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To help sex trafficking victims, offer more services, fewer arrests

Most young people become ‘sex trafficking victims’ due to poverty, racism, transphobia, and homophobia. Arresting ‘pimps’, and young people, won’t solve these problems.

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Shaming and Blaming Mothers Under the Law

The perfect mother is a ubiquitous, if impossible, part of American life. We see her in spandex at the gym, working out—self-care!—a week after delivering twins. She’s at center-stage when internet experts opine about how mothers can prevent teenagers’ opioid addictions. In the shadow of this unattainable, idealized vision of a mother as a virtual guarantor of their children’s health and happiness, actual mothers berate themselves for falling short of perfection, feeling ashamed and inadequate. In the American legal system, the pervasive stereotype of the perfect mother can lead to serious consequences, dramatically distorting the judgments of police, prosecutors, judges, and jurors.

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The Intersection of Interpersonal and State Violence Against Women

The problem of police brutality in the U.S. has largely and rightfully highlighted police killings of unarmed Black men. Still, when police violence against women can be connected to women’s personal experiences with intimate partner violence and sexual violence, researchers helping craft policy must work toward a comprehensive understanding of both men’s and women’s experiences with law enforcement. Police brutality is not a new phenomenon. Researchers, scholars, and activists such as Andrea Ritchie, Kimberlé Crenshaw, and Hillary Potter and grassroots movements like #SayHerName and INCITE! have long described and documented the problem of police brutality – specifically, police brutality against women and trans women of color. The #SayHerName brief documents cases in which women call police to report intimate partner or sexual violence, only to be met with inadequate, harmful, and abusive law enforcement responses. INCITE! has explained how police violence and intimate partner violence intersect in the lives of women of color, including women of color who are trans, bisexual or lesbian, immigrant, undocumented, living on tribal land, have prior criminal convictions, or are involved in sex work.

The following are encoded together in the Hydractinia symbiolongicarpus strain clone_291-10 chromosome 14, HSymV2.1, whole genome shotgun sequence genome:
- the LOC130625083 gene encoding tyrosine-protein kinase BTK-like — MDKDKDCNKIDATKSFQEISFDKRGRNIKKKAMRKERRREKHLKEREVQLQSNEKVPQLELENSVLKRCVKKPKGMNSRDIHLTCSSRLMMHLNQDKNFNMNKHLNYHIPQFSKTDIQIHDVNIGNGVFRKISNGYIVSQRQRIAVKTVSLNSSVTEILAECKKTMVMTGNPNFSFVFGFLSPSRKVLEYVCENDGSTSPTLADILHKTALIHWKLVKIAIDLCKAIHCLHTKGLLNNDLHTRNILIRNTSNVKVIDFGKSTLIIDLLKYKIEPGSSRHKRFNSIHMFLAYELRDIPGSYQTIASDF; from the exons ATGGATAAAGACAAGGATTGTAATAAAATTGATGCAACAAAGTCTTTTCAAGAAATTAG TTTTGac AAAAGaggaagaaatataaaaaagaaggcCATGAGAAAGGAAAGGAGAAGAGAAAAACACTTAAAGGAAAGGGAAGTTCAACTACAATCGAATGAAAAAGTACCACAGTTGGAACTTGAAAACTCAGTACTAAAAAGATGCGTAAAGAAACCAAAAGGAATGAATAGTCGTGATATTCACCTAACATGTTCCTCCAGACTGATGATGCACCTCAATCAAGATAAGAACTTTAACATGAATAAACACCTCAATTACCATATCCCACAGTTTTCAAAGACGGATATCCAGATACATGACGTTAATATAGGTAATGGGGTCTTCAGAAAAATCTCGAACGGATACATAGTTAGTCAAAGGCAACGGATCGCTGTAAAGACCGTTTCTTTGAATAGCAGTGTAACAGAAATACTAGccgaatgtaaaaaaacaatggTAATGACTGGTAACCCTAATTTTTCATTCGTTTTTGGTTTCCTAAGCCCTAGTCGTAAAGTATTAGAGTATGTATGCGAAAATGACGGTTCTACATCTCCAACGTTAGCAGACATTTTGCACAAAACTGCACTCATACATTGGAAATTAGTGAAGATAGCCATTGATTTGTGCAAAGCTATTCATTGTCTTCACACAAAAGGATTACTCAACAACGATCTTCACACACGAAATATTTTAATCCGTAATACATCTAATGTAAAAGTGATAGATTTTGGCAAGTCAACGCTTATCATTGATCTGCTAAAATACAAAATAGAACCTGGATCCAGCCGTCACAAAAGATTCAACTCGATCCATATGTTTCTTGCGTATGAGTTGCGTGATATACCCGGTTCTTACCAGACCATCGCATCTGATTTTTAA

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Sex Trafficking: Connecting State and Federal Policy

As Minnesota prepared to host the Super Bowl, increased attention was given to the issue of sex trafficking. In a Civios podcast, Lauren Martin, director of research at the Urban Research and Outreach-Engagement Center (UROC) and affiliate faculty member of the Humphrey School of Public Affairs, addressed the way that Minnesota state policy and research impacts federal policy related to sex trafficking and commercial sex.

Women in Prison: A Small Population Requiring Unique Policy Solutions

It is easy to overlook the presence of women in our prison system. After all, in Minnesota, women account for just over 7% of the prison population, a mere 737 individuals. And the same is true across the country, with women comprising just 7% of the estimated 1.53 million people held in state and federal correctional facilities. Given these small numbers, the path to reducing mass incarceration is generally framed through its impacts on men. Fewer researchers work on questions such as whether the reasons women are imprisoned are unique, whether their rehabilitative needs are different, or whether the experience of prison impacts their outcomes differently than it does men.

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Aging in the Eyes of Others: Black Girls Aren’t Given A Chance to Be Girls, with Painful Consequences

n a daily basis Black girls experience the world differently than their peers. Data show that from the schoolyard to the classroom, to the streets and into the juvenile justice system, adults treat Black girls differently than their white peers. Black girls are vulnerable not only to stereotypes, biases, and perceptions based on their race, but as importantly, based on their gender. Recognizing the significant impact that adult perceptions can have on children, researchers at the Georgetown Law Center on Poverty and Inequality set out to examine for the first time whether adults view Black girls as possessing qualities that render them more like adults—and less innocent—than their white peers.